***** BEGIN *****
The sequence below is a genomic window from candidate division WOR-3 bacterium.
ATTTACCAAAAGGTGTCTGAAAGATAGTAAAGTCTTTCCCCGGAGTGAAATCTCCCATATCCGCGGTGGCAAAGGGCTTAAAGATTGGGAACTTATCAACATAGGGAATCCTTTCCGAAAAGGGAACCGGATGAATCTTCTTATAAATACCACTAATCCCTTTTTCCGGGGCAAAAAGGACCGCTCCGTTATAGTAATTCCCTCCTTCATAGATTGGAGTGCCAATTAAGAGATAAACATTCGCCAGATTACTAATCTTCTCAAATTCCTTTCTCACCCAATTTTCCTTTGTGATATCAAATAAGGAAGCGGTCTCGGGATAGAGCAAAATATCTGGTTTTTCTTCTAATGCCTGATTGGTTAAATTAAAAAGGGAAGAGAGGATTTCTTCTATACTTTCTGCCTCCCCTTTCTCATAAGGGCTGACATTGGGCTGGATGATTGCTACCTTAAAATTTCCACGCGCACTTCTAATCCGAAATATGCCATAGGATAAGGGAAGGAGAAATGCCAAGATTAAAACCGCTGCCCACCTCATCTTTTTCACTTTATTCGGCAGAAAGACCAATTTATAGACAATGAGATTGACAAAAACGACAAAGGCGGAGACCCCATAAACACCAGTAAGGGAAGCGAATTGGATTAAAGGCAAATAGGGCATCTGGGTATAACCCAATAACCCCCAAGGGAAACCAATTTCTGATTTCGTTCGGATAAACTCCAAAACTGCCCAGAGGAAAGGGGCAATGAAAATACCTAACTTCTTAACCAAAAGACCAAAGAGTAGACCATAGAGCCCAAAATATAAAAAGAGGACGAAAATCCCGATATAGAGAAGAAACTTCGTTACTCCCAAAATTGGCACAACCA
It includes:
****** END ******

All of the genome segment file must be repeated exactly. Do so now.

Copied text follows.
The sequence below is a genomic window from candidate division WOR-3 bacterium.
ATTTACCAAAAGGTGTCTGAAAGATAGTAAAGTCTTTCCCCGGAGTGAAATCTCCCATATCCGCGGTGGCAAAGGGCTTAAAGATTGGGAACTTATCAACATAGGGAATCCTTTCCGAAAAGGGAACCGGATGAATCTTCTTATAAATACCACTAATCCCTTTTTCCGGGGCAAAAAGGACCGCTCCGTTATAGTAATTCCCTCCTTCATAGATTGGAGTGCCAATTAAGAGATAAACATTCGCCAGATTACTAATCTTCTCAAATTCCTTTCTCACCCAATTTTCCTTTGTGATATCAAATAAGGAAGCGGTCTCGGGATAGAGCAAAATATCTGGTTTTTCTTCTAATGCCTGATTGGTTAAATTAAAAAGGGAAGAGAGGATTTCTTCTATACTTTCTGCCTCCCCTTTCTCATAAGGGCTGACATTGGGCTGGATGATTGCTACCTTAAAATTTCCACGCGCACTTCTAATCCGAAATATGCCATAGGATAAGGGAAGGAGAAATGCCAAGATTAAAACCGCTGCCCACCTCATCTTTTTCACTTTATTCGGCAGAAAGACCAATTTATAGACAATGAGATTGACAAAAACGACAAAGGCGGAGACCCCATAAACACCAGTAAGGGAAGCGAATTGGATTAAAGGCAAATAGGGCATCTGGGTATAACCCAATAACCCCCAAGGGAAACCAATTTCTGATTTCGTTCGGATAAACTCCAAAACTGCCCAGAGGAAAGGGGCAATGAAAATACCTAACTTCTTAACCAAAAGACCAAAGAGTAGACCATAGAGCCCAAAATATAAAAAGAGGACGAAAATCCCGATATAGAGAAGAAACTTCGTTACTCCCAAAATTGGCACAACCA
It includes: